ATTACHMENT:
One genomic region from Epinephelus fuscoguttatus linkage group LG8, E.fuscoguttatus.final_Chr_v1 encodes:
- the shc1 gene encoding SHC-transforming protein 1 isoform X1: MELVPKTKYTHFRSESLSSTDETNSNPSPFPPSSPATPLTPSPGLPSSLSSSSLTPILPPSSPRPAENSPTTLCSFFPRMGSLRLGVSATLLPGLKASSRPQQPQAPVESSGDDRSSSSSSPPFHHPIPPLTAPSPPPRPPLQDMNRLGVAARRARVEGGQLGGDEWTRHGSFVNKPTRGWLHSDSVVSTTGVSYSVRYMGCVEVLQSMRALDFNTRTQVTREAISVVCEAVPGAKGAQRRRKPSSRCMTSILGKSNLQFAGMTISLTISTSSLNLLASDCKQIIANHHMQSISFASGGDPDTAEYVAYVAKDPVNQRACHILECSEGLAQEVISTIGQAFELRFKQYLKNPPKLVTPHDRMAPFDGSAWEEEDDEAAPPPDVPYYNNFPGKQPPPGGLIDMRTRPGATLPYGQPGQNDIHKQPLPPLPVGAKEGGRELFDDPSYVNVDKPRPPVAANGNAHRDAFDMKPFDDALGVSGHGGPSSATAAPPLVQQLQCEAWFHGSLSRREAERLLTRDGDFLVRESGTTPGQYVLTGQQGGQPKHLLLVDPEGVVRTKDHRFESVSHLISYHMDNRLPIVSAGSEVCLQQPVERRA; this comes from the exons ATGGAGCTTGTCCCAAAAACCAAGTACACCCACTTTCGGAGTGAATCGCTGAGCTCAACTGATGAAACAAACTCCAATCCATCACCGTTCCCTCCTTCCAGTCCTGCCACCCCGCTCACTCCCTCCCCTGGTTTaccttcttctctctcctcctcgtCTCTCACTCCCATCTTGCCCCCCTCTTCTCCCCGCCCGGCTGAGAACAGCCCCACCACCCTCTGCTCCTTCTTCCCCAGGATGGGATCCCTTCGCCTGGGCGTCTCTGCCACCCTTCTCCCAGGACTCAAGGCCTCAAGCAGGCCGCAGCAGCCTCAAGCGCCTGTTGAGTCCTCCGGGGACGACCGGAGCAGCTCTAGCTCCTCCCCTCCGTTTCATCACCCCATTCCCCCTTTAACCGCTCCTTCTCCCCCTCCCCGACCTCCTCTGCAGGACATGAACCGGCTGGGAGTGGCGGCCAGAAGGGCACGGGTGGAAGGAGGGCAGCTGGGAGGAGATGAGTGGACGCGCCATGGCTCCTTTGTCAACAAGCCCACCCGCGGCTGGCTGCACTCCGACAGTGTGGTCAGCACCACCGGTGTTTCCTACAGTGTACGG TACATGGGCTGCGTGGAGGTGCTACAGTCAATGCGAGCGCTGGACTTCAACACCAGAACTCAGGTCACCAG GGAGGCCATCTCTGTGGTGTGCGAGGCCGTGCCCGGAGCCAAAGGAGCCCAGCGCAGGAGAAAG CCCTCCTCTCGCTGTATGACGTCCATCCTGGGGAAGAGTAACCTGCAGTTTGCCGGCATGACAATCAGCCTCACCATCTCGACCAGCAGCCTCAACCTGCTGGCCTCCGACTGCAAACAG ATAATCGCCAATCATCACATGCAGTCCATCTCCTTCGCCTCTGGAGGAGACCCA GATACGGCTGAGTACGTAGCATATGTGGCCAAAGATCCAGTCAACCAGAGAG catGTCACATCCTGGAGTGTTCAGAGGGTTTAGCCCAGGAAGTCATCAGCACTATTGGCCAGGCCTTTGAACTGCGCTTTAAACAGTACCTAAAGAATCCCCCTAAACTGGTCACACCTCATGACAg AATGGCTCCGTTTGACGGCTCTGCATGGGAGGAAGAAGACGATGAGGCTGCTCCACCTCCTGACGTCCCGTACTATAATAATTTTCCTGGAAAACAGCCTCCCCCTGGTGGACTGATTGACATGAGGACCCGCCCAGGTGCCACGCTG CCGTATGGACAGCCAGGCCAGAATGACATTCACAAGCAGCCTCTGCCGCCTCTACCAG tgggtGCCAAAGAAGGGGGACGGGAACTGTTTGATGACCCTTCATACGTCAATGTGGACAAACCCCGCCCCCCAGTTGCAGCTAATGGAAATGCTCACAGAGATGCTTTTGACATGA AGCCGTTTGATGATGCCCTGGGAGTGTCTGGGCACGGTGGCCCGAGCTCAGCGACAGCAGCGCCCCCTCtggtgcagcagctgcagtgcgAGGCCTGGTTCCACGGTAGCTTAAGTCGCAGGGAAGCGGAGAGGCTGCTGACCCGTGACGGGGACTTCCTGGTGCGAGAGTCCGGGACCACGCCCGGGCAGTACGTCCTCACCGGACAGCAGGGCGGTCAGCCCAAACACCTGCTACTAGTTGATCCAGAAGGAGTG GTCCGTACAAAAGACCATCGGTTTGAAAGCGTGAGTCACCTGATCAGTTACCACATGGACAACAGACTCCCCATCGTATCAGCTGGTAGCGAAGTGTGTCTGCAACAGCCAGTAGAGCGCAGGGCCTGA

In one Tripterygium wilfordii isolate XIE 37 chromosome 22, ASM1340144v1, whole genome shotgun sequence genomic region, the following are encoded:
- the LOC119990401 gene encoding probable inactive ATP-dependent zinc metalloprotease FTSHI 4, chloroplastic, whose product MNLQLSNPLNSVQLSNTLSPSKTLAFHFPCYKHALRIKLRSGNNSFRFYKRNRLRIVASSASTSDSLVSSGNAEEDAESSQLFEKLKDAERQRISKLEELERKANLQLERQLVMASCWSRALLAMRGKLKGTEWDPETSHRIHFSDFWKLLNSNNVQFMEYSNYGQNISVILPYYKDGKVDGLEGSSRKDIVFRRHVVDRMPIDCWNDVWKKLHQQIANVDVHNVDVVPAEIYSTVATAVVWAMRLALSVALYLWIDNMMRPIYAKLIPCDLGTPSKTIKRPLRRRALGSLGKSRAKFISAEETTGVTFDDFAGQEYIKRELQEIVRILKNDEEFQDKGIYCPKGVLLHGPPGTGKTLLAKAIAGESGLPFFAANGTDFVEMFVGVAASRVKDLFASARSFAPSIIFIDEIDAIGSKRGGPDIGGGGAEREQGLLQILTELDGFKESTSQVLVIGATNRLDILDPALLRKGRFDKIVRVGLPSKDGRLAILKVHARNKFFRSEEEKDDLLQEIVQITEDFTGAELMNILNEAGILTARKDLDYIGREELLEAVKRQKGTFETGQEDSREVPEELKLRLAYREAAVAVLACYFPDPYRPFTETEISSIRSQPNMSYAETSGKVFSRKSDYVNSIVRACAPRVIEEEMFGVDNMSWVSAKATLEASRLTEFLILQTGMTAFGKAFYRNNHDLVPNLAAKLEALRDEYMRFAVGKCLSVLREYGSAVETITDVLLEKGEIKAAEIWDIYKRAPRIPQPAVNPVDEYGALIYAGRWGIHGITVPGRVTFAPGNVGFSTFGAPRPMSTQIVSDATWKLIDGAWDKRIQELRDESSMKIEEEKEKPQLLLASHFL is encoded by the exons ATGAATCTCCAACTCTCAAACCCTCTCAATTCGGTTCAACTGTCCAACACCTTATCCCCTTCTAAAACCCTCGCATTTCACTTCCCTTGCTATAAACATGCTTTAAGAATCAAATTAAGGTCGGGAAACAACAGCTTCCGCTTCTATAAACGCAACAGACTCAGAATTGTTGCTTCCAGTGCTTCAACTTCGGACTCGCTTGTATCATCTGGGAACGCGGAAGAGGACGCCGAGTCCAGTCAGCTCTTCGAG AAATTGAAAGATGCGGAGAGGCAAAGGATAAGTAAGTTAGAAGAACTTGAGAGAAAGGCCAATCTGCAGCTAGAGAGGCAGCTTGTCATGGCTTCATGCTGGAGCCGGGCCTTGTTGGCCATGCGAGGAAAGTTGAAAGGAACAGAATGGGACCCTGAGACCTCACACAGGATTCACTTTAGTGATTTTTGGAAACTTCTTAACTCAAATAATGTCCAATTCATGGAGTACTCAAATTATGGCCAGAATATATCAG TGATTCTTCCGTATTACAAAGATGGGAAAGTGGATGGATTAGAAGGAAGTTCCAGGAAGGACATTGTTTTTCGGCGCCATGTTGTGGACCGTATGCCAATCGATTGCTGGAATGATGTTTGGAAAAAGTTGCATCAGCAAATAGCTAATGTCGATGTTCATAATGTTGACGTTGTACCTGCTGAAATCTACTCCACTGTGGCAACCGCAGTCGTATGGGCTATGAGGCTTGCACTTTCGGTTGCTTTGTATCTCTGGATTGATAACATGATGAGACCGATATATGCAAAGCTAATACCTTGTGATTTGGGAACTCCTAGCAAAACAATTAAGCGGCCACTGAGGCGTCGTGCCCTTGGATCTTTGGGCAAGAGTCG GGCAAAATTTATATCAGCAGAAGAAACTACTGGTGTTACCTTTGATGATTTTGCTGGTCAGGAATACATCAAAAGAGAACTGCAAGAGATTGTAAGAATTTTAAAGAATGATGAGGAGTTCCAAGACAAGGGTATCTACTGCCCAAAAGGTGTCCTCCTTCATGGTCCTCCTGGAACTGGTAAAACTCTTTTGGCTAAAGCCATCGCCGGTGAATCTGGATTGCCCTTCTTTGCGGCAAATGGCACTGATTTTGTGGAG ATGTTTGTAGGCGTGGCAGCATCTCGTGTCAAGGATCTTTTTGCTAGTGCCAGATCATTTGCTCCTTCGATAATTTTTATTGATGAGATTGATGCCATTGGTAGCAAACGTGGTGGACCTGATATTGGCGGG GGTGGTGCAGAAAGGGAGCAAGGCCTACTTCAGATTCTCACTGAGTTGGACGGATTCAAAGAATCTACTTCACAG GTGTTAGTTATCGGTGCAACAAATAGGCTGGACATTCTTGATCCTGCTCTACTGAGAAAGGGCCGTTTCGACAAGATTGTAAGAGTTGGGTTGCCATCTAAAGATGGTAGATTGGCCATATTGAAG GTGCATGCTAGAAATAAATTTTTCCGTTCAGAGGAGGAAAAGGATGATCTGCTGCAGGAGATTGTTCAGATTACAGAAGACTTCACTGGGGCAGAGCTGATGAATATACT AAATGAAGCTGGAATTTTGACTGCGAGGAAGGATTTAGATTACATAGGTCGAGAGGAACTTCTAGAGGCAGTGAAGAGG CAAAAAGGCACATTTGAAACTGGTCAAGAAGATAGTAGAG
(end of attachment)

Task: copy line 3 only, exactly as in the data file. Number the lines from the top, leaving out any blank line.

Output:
In one Tripterygium wilfordii isolate XIE 37 chromosome 22, ASM1340144v1, whole genome shotgun sequence genomic region, the following are encoded: